There is a class of data that has direct significance: how many students do we have, what are average class sizes, which groups succeed more and which tend to do drop out, where are the bottlenecks, etc. It is just the measures of quality, derived from performance standards that remain elusive. And it is after at least 30 years of trying. Measuring quality of higher education is still an aspiration rather than reality. We can measure quality of K-12, but very narrowly. It is like looking at vast landscape through a keyhole of standardized testing. But in higher ed, we cannot see much at all.

The data technology is still primitive. What we have now is really quite basic hand tools that require a lot of human labor and subjective judgments. All I am saying is that brains are more needed to improve things we already know need fixing, than on collecting mountains of data we have no time to do anything with. We should only do things that move us forward.

I am not suggesting we give up on the idea of data-informed decision-making. The alternative is pure guessing, or gut instincts – all notoriously unreliable means of decision-making. The alternative is going back to the dark ages. Many people, including me, are hoping that the next generation of data tech, based on naturally occurring digital traces, in combination with the neural networks and predictive analytics will change everything. In the meanwhile, modesty is virtue.

Mar 20, 2017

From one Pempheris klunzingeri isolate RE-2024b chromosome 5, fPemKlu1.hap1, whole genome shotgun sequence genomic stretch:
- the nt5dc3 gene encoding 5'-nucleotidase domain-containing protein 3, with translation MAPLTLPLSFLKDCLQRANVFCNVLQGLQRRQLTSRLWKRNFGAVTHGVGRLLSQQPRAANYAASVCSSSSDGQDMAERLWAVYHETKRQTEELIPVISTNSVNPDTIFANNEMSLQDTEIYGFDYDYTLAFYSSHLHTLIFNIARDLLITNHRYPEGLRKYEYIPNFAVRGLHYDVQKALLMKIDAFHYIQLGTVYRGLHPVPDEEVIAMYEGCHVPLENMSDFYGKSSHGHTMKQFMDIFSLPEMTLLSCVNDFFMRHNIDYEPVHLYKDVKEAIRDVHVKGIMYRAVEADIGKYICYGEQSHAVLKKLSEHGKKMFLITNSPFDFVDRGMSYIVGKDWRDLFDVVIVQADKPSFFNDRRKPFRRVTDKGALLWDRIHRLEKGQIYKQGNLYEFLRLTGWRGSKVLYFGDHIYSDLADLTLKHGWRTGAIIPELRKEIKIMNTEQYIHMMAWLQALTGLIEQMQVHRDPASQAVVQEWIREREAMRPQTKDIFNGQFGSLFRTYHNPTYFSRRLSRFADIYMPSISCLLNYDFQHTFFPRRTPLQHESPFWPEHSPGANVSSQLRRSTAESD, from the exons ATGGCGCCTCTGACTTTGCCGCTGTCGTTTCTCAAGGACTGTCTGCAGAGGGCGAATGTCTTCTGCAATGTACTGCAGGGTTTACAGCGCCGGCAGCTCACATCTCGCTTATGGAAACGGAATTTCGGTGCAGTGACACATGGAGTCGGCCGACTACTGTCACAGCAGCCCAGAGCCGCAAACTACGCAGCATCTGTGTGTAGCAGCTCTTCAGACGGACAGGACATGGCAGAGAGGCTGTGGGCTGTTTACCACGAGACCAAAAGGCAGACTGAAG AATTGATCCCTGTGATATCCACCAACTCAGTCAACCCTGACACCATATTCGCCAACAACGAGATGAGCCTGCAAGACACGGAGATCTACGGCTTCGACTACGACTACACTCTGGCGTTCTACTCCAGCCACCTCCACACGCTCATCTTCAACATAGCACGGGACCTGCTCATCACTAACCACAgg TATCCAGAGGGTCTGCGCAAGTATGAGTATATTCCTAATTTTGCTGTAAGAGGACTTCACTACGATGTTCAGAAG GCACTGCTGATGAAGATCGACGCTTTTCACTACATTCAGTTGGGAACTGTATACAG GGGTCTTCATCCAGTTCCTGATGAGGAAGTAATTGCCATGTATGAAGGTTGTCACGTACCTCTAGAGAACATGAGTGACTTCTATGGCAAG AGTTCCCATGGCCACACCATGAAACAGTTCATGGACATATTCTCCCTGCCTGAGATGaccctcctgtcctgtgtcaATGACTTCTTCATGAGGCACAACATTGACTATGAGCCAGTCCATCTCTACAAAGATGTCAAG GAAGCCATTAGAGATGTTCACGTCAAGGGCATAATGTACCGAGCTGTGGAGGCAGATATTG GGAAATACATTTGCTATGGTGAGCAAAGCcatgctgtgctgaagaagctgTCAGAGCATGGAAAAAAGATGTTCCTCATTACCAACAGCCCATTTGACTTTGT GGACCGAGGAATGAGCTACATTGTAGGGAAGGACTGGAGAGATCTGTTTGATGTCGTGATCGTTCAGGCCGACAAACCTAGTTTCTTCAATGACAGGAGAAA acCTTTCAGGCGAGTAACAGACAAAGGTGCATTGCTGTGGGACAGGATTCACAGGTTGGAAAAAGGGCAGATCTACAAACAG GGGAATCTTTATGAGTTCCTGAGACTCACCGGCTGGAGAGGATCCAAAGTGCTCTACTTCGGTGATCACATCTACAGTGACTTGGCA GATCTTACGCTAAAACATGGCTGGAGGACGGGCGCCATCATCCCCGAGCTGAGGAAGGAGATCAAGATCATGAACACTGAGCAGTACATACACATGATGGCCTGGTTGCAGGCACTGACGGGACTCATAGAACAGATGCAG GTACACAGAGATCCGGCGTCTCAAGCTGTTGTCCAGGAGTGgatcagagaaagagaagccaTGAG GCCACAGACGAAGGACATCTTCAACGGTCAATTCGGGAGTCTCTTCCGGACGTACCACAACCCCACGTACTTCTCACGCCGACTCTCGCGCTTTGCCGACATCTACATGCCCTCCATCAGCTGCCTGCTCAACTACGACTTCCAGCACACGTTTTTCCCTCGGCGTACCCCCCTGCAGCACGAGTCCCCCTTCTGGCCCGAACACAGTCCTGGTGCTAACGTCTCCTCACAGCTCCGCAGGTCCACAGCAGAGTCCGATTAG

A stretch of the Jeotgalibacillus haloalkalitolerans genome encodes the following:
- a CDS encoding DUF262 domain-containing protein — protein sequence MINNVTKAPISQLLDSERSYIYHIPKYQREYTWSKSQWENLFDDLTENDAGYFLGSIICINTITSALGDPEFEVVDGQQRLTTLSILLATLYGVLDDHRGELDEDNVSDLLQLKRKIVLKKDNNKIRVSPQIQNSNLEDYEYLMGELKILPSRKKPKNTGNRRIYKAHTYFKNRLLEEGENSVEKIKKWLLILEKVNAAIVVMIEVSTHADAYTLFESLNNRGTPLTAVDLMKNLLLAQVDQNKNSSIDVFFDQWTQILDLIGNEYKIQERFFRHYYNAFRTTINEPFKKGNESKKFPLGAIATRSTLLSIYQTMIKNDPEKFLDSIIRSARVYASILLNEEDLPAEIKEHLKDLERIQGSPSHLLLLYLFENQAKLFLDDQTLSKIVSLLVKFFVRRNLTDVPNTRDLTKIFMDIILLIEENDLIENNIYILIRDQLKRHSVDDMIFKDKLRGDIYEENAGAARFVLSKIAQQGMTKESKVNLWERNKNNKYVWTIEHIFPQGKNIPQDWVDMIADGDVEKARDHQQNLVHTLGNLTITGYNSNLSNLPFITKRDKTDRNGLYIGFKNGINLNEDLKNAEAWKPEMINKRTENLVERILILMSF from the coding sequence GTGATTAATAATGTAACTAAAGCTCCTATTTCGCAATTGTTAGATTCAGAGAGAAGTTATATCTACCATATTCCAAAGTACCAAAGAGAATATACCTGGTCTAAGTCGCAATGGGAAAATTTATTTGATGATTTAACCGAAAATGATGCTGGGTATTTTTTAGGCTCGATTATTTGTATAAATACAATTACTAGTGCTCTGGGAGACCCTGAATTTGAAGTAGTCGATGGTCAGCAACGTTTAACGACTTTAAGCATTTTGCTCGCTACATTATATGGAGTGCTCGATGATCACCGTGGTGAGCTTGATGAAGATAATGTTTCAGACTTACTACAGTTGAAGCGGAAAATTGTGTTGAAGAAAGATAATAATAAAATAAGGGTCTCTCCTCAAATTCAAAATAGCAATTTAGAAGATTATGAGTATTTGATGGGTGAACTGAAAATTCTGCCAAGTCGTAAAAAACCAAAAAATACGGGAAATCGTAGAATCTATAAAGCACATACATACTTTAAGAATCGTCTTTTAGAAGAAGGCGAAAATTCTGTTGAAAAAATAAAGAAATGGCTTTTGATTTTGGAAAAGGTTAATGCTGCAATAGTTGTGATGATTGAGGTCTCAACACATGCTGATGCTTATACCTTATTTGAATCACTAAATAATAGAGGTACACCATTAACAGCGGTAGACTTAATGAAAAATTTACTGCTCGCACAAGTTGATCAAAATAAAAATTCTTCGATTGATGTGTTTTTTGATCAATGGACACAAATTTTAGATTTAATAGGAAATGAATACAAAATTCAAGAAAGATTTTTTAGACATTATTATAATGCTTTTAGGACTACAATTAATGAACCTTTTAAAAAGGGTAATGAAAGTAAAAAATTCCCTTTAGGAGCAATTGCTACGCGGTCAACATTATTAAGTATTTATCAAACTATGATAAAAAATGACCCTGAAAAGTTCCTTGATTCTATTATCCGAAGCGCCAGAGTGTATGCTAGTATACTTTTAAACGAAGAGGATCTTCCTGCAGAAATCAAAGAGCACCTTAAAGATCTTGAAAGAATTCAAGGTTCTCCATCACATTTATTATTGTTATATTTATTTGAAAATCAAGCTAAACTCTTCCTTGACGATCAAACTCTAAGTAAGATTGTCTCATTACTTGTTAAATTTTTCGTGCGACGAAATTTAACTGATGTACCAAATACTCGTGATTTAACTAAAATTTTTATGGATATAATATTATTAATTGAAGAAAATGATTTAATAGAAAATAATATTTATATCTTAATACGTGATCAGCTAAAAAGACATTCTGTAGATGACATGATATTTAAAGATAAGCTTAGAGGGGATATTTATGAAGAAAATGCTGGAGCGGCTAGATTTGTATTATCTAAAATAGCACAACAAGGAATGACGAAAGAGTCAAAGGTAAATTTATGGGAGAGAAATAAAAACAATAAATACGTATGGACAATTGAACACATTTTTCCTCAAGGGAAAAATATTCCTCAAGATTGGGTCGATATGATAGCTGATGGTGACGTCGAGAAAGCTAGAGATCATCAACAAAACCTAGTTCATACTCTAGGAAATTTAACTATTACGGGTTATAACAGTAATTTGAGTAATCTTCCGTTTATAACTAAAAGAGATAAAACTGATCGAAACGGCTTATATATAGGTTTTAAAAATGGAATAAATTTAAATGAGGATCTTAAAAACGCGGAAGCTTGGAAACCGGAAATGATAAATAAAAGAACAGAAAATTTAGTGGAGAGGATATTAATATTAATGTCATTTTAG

Do we have a choice about our visions?

The answer is – probably less than one may think. It would be completely foolish to dream big dreams without considering the two existential threats to educator preparation at state universities. One is the continuous downward budgetary pressures. The second is the increasing competition from for-profit, online, alternative programs. In California, we should also add various district-based and county-based preparation programs. While we are in a good shape now, the long-term trends look very worrying. You do not need the SWOT analysis exercise to see that. The defunding of public higher education is a national trend, driven not as much by politics, as by the economics of mass higher education. Keep in mind, we remain competitive only because of the public subsidies, and some limited brand loyalty. That is, we compete mainly on price. We tend to lose on convenience, the user-friendliness, and on marketing, and very often - on responsiveness to employers’ needs.